Political expediency

Immigration advocates and activists, the Congressional Hispanic Caucus, and others have castigated politicians in both parties for sacrificing undocumented immigrants on the altar of political expediency. They fear passage of the bill would set back comprehensive immigration reform for decades.

Migrants wait in vain for progress on comprehensive immigration reform
Haddy Gassama via LinkedIn

Haddy Gassama, national director for policy and advocacy for the UndocuBlack Network, said in an interview that undocumented immigrants and other migrants dodged a bullet.

“It was pretty awful and really shocking but a good turn of events that Republicans killed it,” she said of the bill. “It was shocking and worrisome. We were very concerned about it, such as the provision requiring the U.S. to close border to those seeking asylum using a trigger number. We were very concerned about that.”

Gassama said the bill was “crazy, arbitrary, concerning,” because “it sought to create a policy similar to Title 42 to trap people seeking asylum, offering zero due process rights and invoking a policy to expel people,” she explained. “It seems to be a very clear theme of gutting asylum by both parties. They seemed really focused on making asylum as weak as possible.”

Democrats had planned to bring the measure back for a vote, Senate Majority Leader Chuck Schumer said, despite no real chance of the bill becoming law. But in an election year, performative gestures are more important than substance. True to form, when the measure was brought up for a vote on May 23, it failed again.

Activists like Gassama; Patrice Lawrence, executive director of UndocuBlack and a member of the community it serves; plus other groups and individuals fought against the corrosive immigration policies of the Trump administration and collaborated with the Biden administration and political allies. But they have watched legislative session after session end without what they seek: a measure that would allow DACA recipients, undocumented immigrants, and others seeking asylum to work, remove the considerable barriers to their freedom, and the ultimate prize of a path to citizenship.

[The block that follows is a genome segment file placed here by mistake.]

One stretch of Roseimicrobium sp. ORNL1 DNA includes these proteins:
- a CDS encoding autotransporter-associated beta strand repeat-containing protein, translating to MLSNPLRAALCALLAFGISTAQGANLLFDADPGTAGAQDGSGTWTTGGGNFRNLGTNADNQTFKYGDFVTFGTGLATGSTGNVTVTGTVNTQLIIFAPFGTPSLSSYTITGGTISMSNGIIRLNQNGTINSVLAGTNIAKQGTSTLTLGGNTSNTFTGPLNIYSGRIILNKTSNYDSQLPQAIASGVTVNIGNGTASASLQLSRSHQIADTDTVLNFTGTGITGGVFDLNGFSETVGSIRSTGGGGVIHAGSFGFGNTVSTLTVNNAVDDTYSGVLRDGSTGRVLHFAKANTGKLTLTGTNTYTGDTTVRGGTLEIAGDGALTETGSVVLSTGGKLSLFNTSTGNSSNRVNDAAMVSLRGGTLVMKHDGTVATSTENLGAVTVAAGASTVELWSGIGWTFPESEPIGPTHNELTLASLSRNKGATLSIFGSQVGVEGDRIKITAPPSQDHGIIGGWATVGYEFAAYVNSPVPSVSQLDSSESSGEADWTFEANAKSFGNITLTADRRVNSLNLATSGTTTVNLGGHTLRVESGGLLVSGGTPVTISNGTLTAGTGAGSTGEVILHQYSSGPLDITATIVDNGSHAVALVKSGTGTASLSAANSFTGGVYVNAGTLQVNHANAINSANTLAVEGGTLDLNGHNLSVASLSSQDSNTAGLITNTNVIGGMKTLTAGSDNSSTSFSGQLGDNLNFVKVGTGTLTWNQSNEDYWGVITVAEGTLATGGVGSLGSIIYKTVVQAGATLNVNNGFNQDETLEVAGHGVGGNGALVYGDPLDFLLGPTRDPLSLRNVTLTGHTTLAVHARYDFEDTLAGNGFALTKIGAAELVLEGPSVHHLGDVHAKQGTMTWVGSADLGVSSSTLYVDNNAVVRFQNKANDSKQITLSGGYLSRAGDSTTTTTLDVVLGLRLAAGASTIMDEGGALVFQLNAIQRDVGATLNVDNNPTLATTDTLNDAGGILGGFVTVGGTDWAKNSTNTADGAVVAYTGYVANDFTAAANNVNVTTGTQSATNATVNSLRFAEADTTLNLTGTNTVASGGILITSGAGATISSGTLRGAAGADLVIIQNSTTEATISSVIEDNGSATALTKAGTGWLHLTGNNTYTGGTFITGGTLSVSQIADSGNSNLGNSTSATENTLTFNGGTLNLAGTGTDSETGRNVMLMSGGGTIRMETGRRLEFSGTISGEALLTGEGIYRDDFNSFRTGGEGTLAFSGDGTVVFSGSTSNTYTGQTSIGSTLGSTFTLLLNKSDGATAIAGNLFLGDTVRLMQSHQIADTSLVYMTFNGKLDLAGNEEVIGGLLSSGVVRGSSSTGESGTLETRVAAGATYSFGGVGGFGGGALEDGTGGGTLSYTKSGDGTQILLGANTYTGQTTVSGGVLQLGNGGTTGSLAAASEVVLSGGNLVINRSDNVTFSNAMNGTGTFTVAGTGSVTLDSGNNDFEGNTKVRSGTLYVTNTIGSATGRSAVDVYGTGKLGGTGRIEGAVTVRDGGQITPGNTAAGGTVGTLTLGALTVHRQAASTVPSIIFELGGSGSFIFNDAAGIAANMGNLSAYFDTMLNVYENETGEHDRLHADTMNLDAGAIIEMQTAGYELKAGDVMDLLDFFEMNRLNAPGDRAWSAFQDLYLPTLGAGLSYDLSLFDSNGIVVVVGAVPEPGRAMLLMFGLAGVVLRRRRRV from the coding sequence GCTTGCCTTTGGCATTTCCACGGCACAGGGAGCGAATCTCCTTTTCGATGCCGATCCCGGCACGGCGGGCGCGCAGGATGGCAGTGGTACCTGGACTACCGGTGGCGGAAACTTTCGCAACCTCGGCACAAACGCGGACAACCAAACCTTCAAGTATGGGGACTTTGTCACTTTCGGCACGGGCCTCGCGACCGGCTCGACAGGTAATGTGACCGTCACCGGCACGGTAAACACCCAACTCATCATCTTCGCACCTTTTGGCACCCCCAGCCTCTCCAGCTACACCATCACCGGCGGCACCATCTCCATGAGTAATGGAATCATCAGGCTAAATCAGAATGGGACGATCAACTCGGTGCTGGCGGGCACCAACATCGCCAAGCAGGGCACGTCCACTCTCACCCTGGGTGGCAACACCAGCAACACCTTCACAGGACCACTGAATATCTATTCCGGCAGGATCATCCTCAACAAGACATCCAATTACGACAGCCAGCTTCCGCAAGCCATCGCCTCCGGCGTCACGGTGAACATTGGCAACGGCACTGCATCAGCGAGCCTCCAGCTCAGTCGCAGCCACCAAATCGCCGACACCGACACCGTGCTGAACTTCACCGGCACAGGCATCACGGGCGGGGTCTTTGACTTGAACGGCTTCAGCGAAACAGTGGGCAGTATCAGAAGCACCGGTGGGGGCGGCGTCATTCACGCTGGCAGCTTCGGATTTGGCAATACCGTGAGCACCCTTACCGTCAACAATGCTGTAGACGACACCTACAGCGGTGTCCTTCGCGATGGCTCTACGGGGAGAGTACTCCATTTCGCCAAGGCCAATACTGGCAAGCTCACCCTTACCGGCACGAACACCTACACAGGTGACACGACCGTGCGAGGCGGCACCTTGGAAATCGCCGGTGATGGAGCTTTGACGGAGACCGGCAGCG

But in the present, Republicans in Congress are intent on resuming work on the border wall, reintroducing a policy of the Trump administration demanding that asylum seekers remain in Mexico.

They also plan to use mass surveillance to remove all undocumented workers from the U.S., roll back protections for migrant children, eviscerate services to undocumented immigrants, and make it considerably harder for migrants to secure asylum.

For undocumented immigrants, the emotional rollercoaster will likely not end soon.

Threatened crackdown

Whoever is elected president in November will be confronted with a searing, discordant issue that’s not going away. If Biden wins and Democrats hold the Senate and take the House, he promises to work with Congress to develop a path toward citizenship. But if Trump wins, he promises on Day One to kick off an immigration crackdown and widespread deportations of as many as 20 million people.

Allies of Trump are working out details to speed up asylum hearings and deportation eligibility, and remove deportation protections implemented by Biden.

In 2024, what’s clear to migrants, undocumented immigrants, DACA recipients, and others is that neither political party may provide them with what they sorely need.

More and more, they are hoping for a miracle which may not come in our lifetimes.